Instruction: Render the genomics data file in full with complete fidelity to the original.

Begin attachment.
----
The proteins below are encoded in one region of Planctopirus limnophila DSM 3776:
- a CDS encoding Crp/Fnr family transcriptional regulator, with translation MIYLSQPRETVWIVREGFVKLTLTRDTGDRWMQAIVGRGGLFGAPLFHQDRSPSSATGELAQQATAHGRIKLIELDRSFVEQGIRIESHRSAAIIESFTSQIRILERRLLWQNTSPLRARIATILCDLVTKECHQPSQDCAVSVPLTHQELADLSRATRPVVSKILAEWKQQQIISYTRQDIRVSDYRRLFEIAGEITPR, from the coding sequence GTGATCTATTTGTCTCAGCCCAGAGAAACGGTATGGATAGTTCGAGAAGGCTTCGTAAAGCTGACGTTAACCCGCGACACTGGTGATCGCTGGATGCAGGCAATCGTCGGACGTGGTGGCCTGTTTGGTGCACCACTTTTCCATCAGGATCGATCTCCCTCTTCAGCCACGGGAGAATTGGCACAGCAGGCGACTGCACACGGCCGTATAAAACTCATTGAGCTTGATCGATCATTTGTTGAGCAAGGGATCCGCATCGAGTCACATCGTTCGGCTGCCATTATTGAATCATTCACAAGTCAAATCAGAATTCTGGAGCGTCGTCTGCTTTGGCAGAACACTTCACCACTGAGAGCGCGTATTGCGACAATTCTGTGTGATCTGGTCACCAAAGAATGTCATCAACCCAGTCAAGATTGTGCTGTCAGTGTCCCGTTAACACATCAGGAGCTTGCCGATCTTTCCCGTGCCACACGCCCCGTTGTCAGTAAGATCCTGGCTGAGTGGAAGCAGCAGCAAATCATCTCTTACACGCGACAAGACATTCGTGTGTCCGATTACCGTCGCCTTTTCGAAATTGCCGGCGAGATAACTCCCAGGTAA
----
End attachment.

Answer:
The proteins below are encoded in one region of Planctopirus limnophila DSM 3776:
- a CDS encoding Crp/Fnr family transcriptional regulator, with translation MIYLSQPRETVWIVREGFVKLTLTRDTGDRWMQAIVGRGGLFGAPLFHQDRSPSSATGELAQQATAHGRIKLIELDRSFVEQGIRIESHRSAAIIESFTSQIRILERRLLWQNTSPLRARIATILCDLVTKECHQPSQDCAVSVPLTHQELADLSRATRPVVSKILAEWKQQQIISYTRQDIRVSDYRRLFEIAGEITPR, from the coding sequence GTGATCTATTTGTCTCAGCCCAGAGAAACGGTATGGATAGTTCGAGAAGGCTTCGTAAAGCTGACGTTAACCCGCGACACTGGTGATCGCTGGATGCAGGCAATCGTCGGACGTGGTGGCCTGTTTGGTGCACCACTTTTCCATCAGGATCGATCTCCCTCTTCAGCCACGGGAGAATTGGCACAGCAGGCGACTGCACACGGCCGTATAAAACTCATTGAGCTTGATCGATCATTTGTTGAGCAAGGGATCCGCATCGAGTCACATCGTTCGGCTGCCATTATTGAATCATTCACAAGTCAAATCAGAATTCTGGAGCGTCGTCTGCTTTGGCAGAACACTTCACCACTGAGAGCGCGTATTGCGACAATTCTGTGTGATCTGGTCACCAAAGAATGTCATCAACCCAGTCAAGATTGTGCTGTCAGTGTCCCGTTAACACATCAGGAGCTTGCCGATCTTTCCCGTGCCACACGCCCCGTTGTCAGTAAGATCCTGGCTGAGTGGAAGCAGCAGCAAATCATCTCTTACACGCGACAAGACATTCGTGTGTCCGATTACCGTCGCCTTTTCGAAATTGCCGGCGAGATAACTCCCAGGTAA